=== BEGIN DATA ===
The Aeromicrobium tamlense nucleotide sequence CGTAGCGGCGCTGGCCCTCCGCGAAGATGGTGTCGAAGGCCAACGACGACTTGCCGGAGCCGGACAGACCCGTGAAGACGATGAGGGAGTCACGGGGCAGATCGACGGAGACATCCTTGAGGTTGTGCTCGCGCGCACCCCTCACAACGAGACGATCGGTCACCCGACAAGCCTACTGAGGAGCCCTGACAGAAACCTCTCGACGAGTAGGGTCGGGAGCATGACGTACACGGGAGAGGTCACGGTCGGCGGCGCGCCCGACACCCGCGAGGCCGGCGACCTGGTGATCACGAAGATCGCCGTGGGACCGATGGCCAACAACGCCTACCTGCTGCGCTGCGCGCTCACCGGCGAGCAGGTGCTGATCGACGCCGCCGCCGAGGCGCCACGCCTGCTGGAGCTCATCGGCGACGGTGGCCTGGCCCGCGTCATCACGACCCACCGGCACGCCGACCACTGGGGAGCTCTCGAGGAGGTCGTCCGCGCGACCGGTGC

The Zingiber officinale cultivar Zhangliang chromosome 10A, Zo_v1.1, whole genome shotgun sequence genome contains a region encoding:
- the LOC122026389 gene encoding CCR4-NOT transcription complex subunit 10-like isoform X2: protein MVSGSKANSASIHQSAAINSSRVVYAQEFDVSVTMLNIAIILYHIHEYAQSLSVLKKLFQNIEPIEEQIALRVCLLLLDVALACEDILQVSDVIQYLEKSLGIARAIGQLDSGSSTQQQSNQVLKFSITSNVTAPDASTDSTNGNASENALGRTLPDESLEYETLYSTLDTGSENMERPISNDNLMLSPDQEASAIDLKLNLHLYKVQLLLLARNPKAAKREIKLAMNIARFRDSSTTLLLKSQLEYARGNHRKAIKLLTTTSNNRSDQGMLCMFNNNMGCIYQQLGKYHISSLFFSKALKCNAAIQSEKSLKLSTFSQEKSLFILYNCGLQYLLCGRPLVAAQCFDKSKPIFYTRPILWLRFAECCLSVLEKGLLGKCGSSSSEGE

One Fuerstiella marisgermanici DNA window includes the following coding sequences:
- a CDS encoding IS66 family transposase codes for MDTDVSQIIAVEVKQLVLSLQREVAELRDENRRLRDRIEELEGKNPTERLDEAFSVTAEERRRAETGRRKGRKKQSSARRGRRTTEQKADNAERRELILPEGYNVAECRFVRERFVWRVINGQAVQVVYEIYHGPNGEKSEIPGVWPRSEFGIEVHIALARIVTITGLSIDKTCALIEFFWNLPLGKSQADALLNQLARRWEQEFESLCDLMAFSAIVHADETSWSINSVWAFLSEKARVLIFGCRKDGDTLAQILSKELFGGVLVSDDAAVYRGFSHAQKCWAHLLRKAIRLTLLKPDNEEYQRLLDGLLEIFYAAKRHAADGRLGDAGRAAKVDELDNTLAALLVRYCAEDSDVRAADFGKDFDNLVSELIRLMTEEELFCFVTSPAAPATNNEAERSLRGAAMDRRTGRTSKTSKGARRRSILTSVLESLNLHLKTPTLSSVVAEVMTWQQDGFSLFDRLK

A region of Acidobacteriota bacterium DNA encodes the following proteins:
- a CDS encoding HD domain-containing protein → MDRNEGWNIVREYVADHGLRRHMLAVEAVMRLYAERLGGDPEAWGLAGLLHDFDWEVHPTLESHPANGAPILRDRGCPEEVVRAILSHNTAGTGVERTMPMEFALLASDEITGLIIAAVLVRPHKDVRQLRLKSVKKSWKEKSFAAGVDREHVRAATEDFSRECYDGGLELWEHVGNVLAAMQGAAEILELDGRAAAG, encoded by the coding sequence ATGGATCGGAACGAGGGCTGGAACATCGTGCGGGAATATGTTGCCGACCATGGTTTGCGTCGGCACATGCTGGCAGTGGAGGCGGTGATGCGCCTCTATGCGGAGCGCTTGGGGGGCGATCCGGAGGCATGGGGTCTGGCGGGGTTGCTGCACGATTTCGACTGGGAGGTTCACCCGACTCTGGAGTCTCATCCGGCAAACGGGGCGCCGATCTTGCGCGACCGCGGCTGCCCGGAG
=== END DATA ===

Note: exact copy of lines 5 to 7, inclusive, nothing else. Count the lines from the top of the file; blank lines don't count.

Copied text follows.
- a CDS encoding IS66 family transposase codes for MDTDVSQIIAVEVKQLVLSLQREVAELRDENRRLRDRIEELEGKNPTERLDEAFSVTAEERRRAETGRRKGRKKQSSARRGRRTTEQKADNAERRELILPEGYNVAECRFVRERFVWRVINGQAVQVVYEIYHGPNGEKSEIPGVWPRSEFGIEVHIALARIVTITGLSIDKTCALIEFFWNLPLGKSQADALLNQLARRWEQEFESLCDLMAFSAIVHADETSWSINSVWAFLSEKARVLIFGCRKDGDTLAQILSKELFGGVLVSDDAAVYRGFSHAQKCWAHLLRKAIRLTLLKPDNEEYQRLLDGLLEIFYAAKRHAADGRLGDAGRAAKVDELDNTLAALLVRYCAEDSDVRAADFGKDFDNLVSELIRLMTEEELFCFVTSPAAPATNNEAERSLRGAAMDRRTGRTSKTSKGARRRSILTSVLESLNLHLKTPTLSSVVAEVMTWQQDGFSLFDRLK

A region of Acidobacteriota bacterium DNA encodes the following proteins:
- a CDS encoding HD domain-containing protein → MDRNEGWNIVREYVADHGLRRHMLAVEAVMRLYAERLGGDPEAWGLAGLLHDFDWEVHPTLESHPANGAPILRDRGCPEEVVRAILSHNTAGTGVERTMPMEFALLASDEITGLIIAAVLVRPHKDVRQLRLKSVKKSWKEKSFAAGVDREHVRAATEDFSRECYDGGLELWEHVGNVLAAMQGAAEILELDGRAAAG, encoded by the coding sequence ATGGATCGGAACGAGGGCTGGAACATCGTGCGGGAATATGTTGCCGACCATGGTTTGCGTCGGCACATGCTGGCAGTGGAGGCGGTGATGCGCCTCTATGCGGAGCGCTTGGGGGGCGATCCGGAGGCATGGGGTCTGGCGGGGTTGCTGCACGATTTCGACTGGGAGGTTCACCCGACTCTGGAGTCTCATCCGGCAAACGGGGCGCCGATCTTGCGCGACCGCGGCTGCCCGGAG